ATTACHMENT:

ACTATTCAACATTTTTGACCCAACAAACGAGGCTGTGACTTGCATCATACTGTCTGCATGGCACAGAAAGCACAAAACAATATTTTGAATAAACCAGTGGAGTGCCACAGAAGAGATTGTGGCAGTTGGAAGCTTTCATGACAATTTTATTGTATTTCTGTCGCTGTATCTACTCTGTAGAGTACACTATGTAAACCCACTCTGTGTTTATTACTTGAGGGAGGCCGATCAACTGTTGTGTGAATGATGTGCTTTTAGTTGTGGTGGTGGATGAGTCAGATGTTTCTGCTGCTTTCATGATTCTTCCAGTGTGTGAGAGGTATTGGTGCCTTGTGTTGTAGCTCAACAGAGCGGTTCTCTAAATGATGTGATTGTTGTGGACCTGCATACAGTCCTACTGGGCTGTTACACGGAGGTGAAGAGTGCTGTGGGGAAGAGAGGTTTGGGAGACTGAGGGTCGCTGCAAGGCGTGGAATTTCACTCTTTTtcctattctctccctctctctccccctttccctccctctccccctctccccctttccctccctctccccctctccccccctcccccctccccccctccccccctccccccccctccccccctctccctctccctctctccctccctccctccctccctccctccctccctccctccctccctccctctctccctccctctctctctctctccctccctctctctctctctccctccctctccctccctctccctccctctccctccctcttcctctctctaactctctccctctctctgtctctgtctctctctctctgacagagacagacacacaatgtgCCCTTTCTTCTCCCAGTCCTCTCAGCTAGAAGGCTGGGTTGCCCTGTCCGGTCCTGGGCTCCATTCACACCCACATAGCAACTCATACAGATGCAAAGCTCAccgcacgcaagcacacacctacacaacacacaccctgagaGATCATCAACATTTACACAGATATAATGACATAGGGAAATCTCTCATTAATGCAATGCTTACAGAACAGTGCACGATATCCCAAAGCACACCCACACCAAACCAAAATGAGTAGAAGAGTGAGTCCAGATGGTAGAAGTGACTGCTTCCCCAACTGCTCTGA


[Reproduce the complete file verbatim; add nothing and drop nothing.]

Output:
ACTATTCAACATTTTTGACCCAACAAACGAGGCTGTGACTTGCATCATACTGTCTGCATGGCACAGAAAGCACAAAACAATATTTTGAATAAACCAGTGGAGTGCCACAGAAGAGATTGTGGCAGTTGGAAGCTTTCATGACAATTTTATTGTATTTCTGTCGCTGTATCTACTCTGTAGAGTACACTATGTAAACCCACTCTGTGTTTATTACTTGAGGGAGGCCGATCAACTGTTGTGTGAATGATGTGCTTTTAGTTGTGGTGGTGGATGAGTCAGATGTTTCTGCTGCTTTCATGATTCTTCCAGTGTGTGAGAGGTATTGGTGCCTTGTGTTGTAGCTCAACAGAGCGGTTCTCTAAATGATGTGATTGTTGTGGACCTGCATACAGTCCTACTGGGCTGTTACACGGAGGTGAAGAGTGCTGTGGGGAAGAGAGGTTTGGGAGACTGAGGGTCGCTGCAAGGCGTGGAATTTCACTCTTTTtcctattctctccctctctctccccctttccctccctctccccctctccccctttccctccctctccccctctccccccctcccccctccccccctccccccctccccccccctccccccctctccctctccctctctccctccctccctccctccctccctccctccctccctccctccctccctctctccctccctctctctctctctccctccctctctctctctctccctccctctccctccctctccctccctctccctccctcttcctctctctaactctctccctctctctgtctctgtctctctctctctgacagagacagacacacaatgtgCCCTTTCTTCTCCCAGTCCTCTCAGCTAGAAGGCTGGGTTGCCCTGTCCGGTCCTGGGCTCCATTCACACCCACATAGCAACTCATACAGATGCAAAGCTCAccgcacgcaagcacacacctacacaacacacaccctgagaGATCATCAACATTTACACAGATATAATGACATAGGGAAATCTCTCATTAATGCAATGCTTACAGAACAGTGCACGATATCCCAAAGCACACCCACACCAAACCAAAATGAGTAGAAGAGTGAGTCCAGATGGTAGAAGTGACTGCTTCCCCAACTGCTCTGA